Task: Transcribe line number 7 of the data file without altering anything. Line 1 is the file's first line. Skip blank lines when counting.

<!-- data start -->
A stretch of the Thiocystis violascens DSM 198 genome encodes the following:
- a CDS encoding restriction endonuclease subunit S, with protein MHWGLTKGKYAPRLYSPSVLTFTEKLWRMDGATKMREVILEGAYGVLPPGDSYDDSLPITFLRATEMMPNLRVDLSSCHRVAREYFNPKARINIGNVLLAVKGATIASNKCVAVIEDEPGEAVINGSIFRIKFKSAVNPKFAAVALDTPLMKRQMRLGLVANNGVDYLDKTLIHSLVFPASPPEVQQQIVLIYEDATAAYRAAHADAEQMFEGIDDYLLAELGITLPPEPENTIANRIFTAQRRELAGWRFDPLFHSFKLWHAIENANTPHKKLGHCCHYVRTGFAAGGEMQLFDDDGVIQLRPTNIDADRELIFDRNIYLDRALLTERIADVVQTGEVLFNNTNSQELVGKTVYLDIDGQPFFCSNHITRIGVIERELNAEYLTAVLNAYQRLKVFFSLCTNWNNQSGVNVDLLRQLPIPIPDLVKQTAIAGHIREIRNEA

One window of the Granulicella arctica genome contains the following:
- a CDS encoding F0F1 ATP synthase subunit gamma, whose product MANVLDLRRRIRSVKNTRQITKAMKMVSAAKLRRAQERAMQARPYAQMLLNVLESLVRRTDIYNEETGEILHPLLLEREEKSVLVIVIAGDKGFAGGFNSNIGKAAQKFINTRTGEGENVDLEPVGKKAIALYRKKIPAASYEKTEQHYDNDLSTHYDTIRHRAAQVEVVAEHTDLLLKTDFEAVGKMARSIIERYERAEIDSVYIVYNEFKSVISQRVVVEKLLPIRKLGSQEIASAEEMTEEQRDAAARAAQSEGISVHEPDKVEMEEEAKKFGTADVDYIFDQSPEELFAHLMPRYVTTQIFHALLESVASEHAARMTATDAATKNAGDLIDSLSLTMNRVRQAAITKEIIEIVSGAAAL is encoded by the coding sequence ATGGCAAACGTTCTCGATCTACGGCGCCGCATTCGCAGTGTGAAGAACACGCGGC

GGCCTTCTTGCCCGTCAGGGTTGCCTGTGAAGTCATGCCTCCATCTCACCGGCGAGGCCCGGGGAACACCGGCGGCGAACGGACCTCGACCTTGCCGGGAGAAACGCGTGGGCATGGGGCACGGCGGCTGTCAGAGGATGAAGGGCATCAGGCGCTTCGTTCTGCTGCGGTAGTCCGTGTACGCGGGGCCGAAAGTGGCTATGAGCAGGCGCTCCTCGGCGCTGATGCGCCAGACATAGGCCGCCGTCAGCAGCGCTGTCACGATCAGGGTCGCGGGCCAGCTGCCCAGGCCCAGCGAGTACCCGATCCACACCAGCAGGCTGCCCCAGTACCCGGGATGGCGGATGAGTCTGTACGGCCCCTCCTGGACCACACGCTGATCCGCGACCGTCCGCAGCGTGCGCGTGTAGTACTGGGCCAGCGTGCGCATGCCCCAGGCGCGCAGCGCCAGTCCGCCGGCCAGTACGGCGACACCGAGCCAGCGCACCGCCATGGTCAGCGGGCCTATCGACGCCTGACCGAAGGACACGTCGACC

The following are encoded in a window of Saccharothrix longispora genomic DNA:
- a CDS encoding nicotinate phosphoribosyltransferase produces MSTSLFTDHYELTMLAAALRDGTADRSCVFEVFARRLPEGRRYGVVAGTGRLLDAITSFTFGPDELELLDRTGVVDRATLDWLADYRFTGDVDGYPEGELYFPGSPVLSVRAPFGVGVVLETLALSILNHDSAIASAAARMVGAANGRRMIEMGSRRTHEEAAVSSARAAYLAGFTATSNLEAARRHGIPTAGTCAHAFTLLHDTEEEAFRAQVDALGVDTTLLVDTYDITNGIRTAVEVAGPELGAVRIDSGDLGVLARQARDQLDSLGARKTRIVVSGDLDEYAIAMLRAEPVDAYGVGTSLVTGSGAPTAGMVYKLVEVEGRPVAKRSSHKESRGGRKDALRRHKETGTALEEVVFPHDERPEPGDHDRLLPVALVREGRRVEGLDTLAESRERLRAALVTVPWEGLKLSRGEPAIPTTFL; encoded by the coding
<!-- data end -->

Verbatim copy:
- a CDS encoding nicotinate phosphoribosyltransferase produces MSTSLFTDHYELTMLAAALRDGTADRSCVFEVFARRLPEGRRYGVVAGTGRLLDAITSFTFGPDELELLDRTGVVDRATLDWLADYRFTGDVDGYPEGELYFPGSPVLSVRAPFGVGVVLETLALSILNHDSAIASAAARMVGAANGRRMIEMGSRRTHEEAAVSSARAAYLAGFTATSNLEAARRHGIPTAGTCAHAFTLLHDTEEEAFRAQVDALGVDTTLLVDTYDITNGIRTAVEVAGPELGAVRIDSGDLGVLARQARDQLDSLGARKTRIVVSGDLDEYAIAMLRAEPVDAYGVGTSLVTGSGAPTAGMVYKLVEVEGRPVAKRSSHKESRGGRKDALRRHKETGTALEEVVFPHDERPEPGDHDRLLPVALVREGRRVEGLDTLAESRERLRAALVTVPWEGLKLSRGEPAIPTTFL; encoded by the coding